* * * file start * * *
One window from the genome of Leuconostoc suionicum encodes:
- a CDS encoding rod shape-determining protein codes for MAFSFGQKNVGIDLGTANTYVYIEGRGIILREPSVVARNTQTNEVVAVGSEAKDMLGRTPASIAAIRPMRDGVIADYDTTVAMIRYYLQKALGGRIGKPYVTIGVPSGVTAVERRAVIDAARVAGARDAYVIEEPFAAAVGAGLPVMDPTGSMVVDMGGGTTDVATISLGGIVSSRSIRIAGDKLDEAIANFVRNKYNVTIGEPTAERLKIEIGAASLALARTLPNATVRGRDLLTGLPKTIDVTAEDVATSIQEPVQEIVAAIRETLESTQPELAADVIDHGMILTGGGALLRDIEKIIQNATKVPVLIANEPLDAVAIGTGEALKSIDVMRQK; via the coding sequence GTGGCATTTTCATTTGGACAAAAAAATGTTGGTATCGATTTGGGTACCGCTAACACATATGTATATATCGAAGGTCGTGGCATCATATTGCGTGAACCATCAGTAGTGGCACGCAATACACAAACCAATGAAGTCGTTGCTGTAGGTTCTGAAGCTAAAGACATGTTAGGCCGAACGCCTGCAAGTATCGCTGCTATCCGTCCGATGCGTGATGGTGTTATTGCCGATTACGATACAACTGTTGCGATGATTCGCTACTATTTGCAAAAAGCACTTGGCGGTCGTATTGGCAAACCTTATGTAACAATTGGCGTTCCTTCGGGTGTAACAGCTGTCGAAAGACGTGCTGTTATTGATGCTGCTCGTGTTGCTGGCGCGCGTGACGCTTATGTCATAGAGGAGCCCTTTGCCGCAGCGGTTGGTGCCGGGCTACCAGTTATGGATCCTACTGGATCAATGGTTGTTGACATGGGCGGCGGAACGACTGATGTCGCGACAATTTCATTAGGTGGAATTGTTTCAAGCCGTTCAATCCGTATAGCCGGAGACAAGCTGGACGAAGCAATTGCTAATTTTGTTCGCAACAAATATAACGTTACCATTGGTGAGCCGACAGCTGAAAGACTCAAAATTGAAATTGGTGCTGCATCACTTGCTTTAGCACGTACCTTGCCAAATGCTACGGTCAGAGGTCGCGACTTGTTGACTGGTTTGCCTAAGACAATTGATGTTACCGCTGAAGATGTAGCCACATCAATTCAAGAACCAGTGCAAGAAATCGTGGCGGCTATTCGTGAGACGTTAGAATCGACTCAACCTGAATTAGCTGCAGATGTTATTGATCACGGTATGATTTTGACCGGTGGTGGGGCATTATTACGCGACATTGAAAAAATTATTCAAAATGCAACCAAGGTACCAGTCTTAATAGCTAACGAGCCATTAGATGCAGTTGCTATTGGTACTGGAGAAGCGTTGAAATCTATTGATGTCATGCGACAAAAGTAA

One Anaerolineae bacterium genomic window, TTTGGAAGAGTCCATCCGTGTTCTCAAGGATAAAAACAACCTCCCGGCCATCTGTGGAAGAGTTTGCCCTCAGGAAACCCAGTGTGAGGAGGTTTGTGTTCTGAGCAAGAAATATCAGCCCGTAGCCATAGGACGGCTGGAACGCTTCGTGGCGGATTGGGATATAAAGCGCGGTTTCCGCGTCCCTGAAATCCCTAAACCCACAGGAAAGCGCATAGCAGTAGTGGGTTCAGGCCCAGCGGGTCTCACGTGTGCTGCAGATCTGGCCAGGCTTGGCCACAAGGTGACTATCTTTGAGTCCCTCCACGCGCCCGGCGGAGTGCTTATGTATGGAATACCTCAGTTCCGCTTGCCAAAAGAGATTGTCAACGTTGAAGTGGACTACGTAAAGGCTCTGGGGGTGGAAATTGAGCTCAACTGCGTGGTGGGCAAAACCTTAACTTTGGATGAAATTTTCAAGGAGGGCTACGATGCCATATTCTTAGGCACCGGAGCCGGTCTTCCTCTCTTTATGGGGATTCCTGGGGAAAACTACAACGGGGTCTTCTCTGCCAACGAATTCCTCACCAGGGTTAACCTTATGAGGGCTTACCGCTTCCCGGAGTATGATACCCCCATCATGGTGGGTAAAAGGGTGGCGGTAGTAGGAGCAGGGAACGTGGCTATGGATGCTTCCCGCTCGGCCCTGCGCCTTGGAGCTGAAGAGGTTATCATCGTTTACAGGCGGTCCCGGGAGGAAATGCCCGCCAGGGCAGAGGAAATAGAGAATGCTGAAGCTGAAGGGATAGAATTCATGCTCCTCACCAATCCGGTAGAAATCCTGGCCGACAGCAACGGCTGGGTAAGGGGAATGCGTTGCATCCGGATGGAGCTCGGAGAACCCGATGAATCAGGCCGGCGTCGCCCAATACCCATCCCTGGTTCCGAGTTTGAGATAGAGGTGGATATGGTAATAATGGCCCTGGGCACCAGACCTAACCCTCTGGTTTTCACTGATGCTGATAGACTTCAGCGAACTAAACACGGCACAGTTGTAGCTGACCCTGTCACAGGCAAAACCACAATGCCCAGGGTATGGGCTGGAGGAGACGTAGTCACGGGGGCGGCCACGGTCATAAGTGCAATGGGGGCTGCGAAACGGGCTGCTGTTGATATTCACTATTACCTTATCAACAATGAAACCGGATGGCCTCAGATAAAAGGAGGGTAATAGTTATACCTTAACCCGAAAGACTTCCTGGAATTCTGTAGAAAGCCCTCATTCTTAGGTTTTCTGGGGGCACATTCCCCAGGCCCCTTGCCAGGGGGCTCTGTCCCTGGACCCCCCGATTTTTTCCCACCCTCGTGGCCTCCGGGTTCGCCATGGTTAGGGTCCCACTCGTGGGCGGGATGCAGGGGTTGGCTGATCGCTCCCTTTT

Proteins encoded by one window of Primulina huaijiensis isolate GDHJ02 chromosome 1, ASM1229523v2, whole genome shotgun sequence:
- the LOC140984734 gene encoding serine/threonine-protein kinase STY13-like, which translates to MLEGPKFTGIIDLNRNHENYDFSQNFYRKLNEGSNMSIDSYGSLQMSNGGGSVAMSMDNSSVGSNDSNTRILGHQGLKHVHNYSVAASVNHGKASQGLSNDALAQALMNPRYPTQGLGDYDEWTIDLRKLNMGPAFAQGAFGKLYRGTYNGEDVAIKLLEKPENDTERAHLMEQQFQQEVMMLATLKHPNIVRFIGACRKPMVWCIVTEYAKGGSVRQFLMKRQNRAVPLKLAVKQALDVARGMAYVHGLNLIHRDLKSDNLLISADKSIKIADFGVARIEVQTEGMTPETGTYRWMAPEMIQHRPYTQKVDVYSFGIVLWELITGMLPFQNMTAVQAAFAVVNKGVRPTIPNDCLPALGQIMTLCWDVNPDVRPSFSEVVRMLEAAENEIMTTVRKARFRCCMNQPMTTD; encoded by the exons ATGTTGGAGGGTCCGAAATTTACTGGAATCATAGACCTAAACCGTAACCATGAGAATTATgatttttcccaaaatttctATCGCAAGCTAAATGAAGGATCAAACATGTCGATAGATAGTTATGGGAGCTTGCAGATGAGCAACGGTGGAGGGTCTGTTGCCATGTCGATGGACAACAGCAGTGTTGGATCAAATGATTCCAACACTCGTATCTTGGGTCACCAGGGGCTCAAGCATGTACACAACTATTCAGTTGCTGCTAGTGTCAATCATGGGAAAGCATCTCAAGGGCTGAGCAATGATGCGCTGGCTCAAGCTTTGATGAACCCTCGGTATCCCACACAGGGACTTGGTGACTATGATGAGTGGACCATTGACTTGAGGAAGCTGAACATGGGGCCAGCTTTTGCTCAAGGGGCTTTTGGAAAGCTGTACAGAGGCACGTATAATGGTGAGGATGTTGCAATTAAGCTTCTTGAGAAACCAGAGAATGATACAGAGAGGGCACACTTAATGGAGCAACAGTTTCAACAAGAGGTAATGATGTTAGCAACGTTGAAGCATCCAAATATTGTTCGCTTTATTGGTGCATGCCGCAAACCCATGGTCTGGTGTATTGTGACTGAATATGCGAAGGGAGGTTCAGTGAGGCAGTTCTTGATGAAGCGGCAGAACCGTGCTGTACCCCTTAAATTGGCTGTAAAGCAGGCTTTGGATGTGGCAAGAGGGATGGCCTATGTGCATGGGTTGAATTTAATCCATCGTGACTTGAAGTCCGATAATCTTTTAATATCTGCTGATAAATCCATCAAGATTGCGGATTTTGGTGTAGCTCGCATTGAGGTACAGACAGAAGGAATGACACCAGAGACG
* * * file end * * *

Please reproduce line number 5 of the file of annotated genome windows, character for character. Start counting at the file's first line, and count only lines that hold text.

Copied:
- the LOC140984734 gene encoding serine/threonine-protein kinase STY13-like, which translates to MLEGPKFTGIIDLNRNHENYDFSQNFYRKLNEGSNMSIDSYGSLQMSNGGGSVAMSMDNSSVGSNDSNTRILGHQGLKHVHNYSVAASVNHGKASQGLSNDALAQALMNPRYPTQGLGDYDEWTIDLRKLNMGPAFAQGAFGKLYRGTYNGEDVAIKLLEKPENDTERAHLMEQQFQQEVMMLATLKHPNIVRFIGACRKPMVWCIVTEYAKGGSVRQFLMKRQNRAVPLKLAVKQALDVARGMAYVHGLNLIHRDLKSDNLLISADKSIKIADFGVARIEVQTEGMTPETGTYRWMAPEMIQHRPYTQKVDVYSFGIVLWELITGMLPFQNMTAVQAAFAVVNKGVRPTIPNDCLPALGQIMTLCWDVNPDVRPSFSEVVRMLEAAENEIMTTVRKARFRCCMNQPMTTD; encoded by the exons ATGTTGGAGGGTCCGAAATTTACTGGAATCATAGACCTAAACCGTAACCATGAGAATTATgatttttcccaaaatttctATCGCAAGCTAAATGAAGGATCAAACATGTCGATAGATAGTTATGGGAGCTTGCAGATGAGCAACGGTGGAGGGTCTGTTGCCATGTCGATGGACAACAGCAGTGTTGGATCAAATGATTCCAACACTCGTATCTTGGGTCACCAGGGGCTCAAGCATGTACACAACTATTCAGTTGCTGCTAGTGTCAATCATGGGAAAGCATCTCAAGGGCTGAGCAATGATGCGCTGGCTCAAGCTTTGATGAACCCTCGGTATCCCACACAGGGACTTGGTGACTATGATGAGTGGACCATTGACTTGAGGAAGCTGAACATGGGGCCAGCTTTTGCTCAAGGGGCTTTTGGAAAGCTGTACAGAGGCACGTATAATGGTGAGGATGTTGCAATTAAGCTTCTTGAGAAACCAGAGAATGATACAGAGAGGGCACACTTAATGGAGCAACAGTTTCAACAAGAGGTAATGATGTTAGCAACGTTGAAGCATCCAAATATTGTTCGCTTTATTGGTGCATGCCGCAAACCCATGGTCTGGTGTATTGTGACTGAATATGCGAAGGGAGGTTCAGTGAGGCAGTTCTTGATGAAGCGGCAGAACCGTGCTGTACCCCTTAAATTGGCTGTAAAGCAGGCTTTGGATGTGGCAAGAGGGATGGCCTATGTGCATGGGTTGAATTTAATCCATCGTGACTTGAAGTCCGATAATCTTTTAATATCTGCTGATAAATCCATCAAGATTGCGGATTTTGGTGTAGCTCGCATTGAGGTACAGACAGAAGGAATGACACCAGAGACG